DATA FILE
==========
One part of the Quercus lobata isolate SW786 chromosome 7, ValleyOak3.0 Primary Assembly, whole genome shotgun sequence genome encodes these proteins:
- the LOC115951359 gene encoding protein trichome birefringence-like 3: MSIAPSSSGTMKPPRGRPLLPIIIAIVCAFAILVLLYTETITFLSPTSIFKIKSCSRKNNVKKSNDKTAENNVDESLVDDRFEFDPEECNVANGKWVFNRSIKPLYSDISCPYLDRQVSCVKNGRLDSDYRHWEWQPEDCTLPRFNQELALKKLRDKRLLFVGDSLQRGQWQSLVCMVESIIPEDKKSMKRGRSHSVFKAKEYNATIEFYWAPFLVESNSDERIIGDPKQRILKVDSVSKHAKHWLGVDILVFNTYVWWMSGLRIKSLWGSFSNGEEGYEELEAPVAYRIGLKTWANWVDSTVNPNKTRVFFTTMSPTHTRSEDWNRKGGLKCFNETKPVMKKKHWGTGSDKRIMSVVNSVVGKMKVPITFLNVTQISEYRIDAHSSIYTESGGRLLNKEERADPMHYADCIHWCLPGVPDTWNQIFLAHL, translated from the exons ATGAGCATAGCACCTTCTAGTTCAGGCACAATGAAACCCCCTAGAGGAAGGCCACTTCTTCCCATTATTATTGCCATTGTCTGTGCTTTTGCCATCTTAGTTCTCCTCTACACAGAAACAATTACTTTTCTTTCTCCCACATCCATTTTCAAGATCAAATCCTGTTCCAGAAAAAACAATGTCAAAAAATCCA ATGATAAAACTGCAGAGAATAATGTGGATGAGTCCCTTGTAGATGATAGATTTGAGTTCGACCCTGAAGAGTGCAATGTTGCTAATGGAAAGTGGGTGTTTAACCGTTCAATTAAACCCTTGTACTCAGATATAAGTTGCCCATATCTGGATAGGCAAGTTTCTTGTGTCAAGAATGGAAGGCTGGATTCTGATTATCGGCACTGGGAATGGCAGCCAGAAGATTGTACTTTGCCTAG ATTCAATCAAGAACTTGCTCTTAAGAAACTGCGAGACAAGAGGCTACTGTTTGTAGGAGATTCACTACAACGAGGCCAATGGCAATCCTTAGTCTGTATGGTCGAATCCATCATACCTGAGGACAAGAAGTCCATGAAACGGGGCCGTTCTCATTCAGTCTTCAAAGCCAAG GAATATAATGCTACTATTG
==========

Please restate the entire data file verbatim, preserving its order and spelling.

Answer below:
One part of the Quercus lobata isolate SW786 chromosome 7, ValleyOak3.0 Primary Assembly, whole genome shotgun sequence genome encodes these proteins:
- the LOC115951359 gene encoding protein trichome birefringence-like 3: MSIAPSSSGTMKPPRGRPLLPIIIAIVCAFAILVLLYTETITFLSPTSIFKIKSCSRKNNVKKSNDKTAENNVDESLVDDRFEFDPEECNVANGKWVFNRSIKPLYSDISCPYLDRQVSCVKNGRLDSDYRHWEWQPEDCTLPRFNQELALKKLRDKRLLFVGDSLQRGQWQSLVCMVESIIPEDKKSMKRGRSHSVFKAKEYNATIEFYWAPFLVESNSDERIIGDPKQRILKVDSVSKHAKHWLGVDILVFNTYVWWMSGLRIKSLWGSFSNGEEGYEELEAPVAYRIGLKTWANWVDSTVNPNKTRVFFTTMSPTHTRSEDWNRKGGLKCFNETKPVMKKKHWGTGSDKRIMSVVNSVVGKMKVPITFLNVTQISEYRIDAHSSIYTESGGRLLNKEERADPMHYADCIHWCLPGVPDTWNQIFLAHL, translated from the exons ATGAGCATAGCACCTTCTAGTTCAGGCACAATGAAACCCCCTAGAGGAAGGCCACTTCTTCCCATTATTATTGCCATTGTCTGTGCTTTTGCCATCTTAGTTCTCCTCTACACAGAAACAATTACTTTTCTTTCTCCCACATCCATTTTCAAGATCAAATCCTGTTCCAGAAAAAACAATGTCAAAAAATCCA ATGATAAAACTGCAGAGAATAATGTGGATGAGTCCCTTGTAGATGATAGATTTGAGTTCGACCCTGAAGAGTGCAATGTTGCTAATGGAAAGTGGGTGTTTAACCGTTCAATTAAACCCTTGTACTCAGATATAAGTTGCCCATATCTGGATAGGCAAGTTTCTTGTGTCAAGAATGGAAGGCTGGATTCTGATTATCGGCACTGGGAATGGCAGCCAGAAGATTGTACTTTGCCTAG ATTCAATCAAGAACTTGCTCTTAAGAAACTGCGAGACAAGAGGCTACTGTTTGTAGGAGATTCACTACAACGAGGCCAATGGCAATCCTTAGTCTGTATGGTCGAATCCATCATACCTGAGGACAAGAAGTCCATGAAACGGGGCCGTTCTCATTCAGTCTTCAAAGCCAAG GAATATAATGCTACTATTG